Ministers from the EU environment and finance councils have adopted conclusions setting out the EU's position ahead of UN climate talks in November, urging ambitious action to cut emissions, and setting out key deliverables ahead of the negotiations.
The environment council warned that current greenhouse gas emissions trends will have "devastating" consequences, and warned that global emissions need to peak by 2020.
The council met in Luxembourg Monday and adopted conclusions on the preparations for COP19 -- the 19th session of the Conference of Parties to the UN Framework Convention on Climate Change, set to take place in Warsaw from November 11-22.
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"The conclusions set out the main elements of the EU position in view of the Warsaw Climate Conference, focusing in particular on implementation of existing decisions and further progress on both tracks of the Durban Platform for Enhanced Action," the council said in a statement late Monday.
The Durban platform was a set of agreements made in 2011, in which more than 190 countries agreed, among other things, to work on a global climate protection deal in 2015, with legal force, to take effect in 2020.
"This year [the] conference in Warsaw and next year's conference in Lima will be the last stages before reaching the global agreement in Paris in 2015," the council said.
The council noted with concern the latest findings of the Working Group I of the Intergovernmental Panel on Climate Change, which said global warming is unequivocal and that it is "extremely likely" that humans are the dominant cause of observed warming since the mid-20th century.
"Recent authoritative reports from the IPCC and other institutions demonstrate the devastating consequences of current emission trends if left unchecked," the council said.
Global emissions need to peak by 2020 at the latest and be reduced by at least 50% by 2050 compared with 1990 levels, and continue to decline thereafter, the council said.
The EU continues to decouple emissions from economic growth, the council said, noting that EU emissions in 2011 were 18.3% below 1990 levels, while GDP has grown by more than 40% over the same period.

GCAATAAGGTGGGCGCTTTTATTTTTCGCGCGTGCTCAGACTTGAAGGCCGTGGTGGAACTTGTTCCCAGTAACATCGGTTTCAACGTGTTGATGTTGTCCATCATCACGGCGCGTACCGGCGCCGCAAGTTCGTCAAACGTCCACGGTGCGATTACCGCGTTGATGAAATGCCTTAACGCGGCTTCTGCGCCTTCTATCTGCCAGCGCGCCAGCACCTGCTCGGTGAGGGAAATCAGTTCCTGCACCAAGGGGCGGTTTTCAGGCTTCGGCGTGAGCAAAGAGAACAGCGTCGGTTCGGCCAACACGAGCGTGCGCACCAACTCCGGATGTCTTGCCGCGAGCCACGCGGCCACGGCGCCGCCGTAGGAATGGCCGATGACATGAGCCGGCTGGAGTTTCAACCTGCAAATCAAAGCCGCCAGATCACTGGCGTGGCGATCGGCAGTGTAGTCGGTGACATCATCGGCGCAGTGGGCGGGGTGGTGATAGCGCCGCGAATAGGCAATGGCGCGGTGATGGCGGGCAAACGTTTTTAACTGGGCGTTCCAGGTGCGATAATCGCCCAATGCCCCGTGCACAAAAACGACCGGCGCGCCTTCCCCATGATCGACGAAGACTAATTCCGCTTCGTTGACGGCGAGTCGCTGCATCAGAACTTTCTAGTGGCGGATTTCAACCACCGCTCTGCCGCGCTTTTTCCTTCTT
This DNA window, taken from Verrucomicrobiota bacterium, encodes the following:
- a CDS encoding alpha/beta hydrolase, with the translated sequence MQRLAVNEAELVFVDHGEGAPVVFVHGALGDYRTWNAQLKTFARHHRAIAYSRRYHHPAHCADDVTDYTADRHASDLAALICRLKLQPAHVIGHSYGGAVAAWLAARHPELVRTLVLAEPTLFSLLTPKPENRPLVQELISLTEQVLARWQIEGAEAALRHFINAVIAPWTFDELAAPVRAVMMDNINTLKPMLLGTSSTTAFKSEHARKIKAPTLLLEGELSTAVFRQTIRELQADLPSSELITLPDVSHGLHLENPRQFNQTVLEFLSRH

The council said the main deliverable from the Warsaw talks is a "balanced package of decisions" that includes implementing previous decisions as well as further work on a global deal. EMISSIONS GAP
The council is determined to close the gap between existing pre-2020 emissions mitigation plans and the trajectory required to keep warming limited to 2 degrees Celsius, by preparing the ground for adopting in 2015 "an ambitious single globally legally-binding agreement applicable to all," it said.
Industrialized countries should cut their emissions by 25%-40% below 1990 levels by 2020, while developing countries as a group should achieve a 15%-30% deviation below the currently predicted emissions growth rate, the environment council said.
The council reaffirmed its conditional offer to move to a steeper 30% reduction by 2020 "as part of a global and comprehensive agreement for the period beyond 2012," contingent on comparable ambition by other developed countries, including adequate contributions from the fast-developing economies.
The council also reaffirmed its October 2009 conclusions regarding the need to agree on global emissions reduction targets for international aviation and maritime transport, consistent with staying with the 2 degrees target.
To achieve that goal, the council urged parties to continue working through the International Civil Aviation Organization and the International Maritime Organization, respectively, to develop a global policy framework that "ensures a level playing field and that does not lead to competitive distortions or carbon leakage."
The Warsaw meeting should include planning for the work needed in 2014 to consider the required elements of a draft negotiating text at the Lima conference in late 2014, to make such a text available well before May 2015, it said.
The environment council also recalled the conclusions of an EU foreign affairs council meeting in June which said the climate challenge calls for "a more proactive and targeted EU climate diplomacy agenda," due to the need to "raise the profile of the climate challenge in political dialogs." FINANCE COUNCIL BACKS CARBON PRICING
Separately, the EU's economic and financial affairs council met in Luxembourg Tuesday to also adopt conclusions ahead of the Warsaw climate talks.
The council underlined that climate finance is a key element of the solution to climate change, and affirmed that the EU member states have committed to scaling up the mobilization of climate finance, as part of their share of a targeted $100 billion/year globally for developing country climate aid.
"Carbon pricing is an effective and cost-efficient tool" which could be used to cut emissions by redirecting investment, it said.
"The EU and its member states welcome and support the implementation of carbon pricing at the global level," the finance council said.
--Frank Watson, firstname.lastname@example.org
--Edited by Jonathan Fox, email@example.com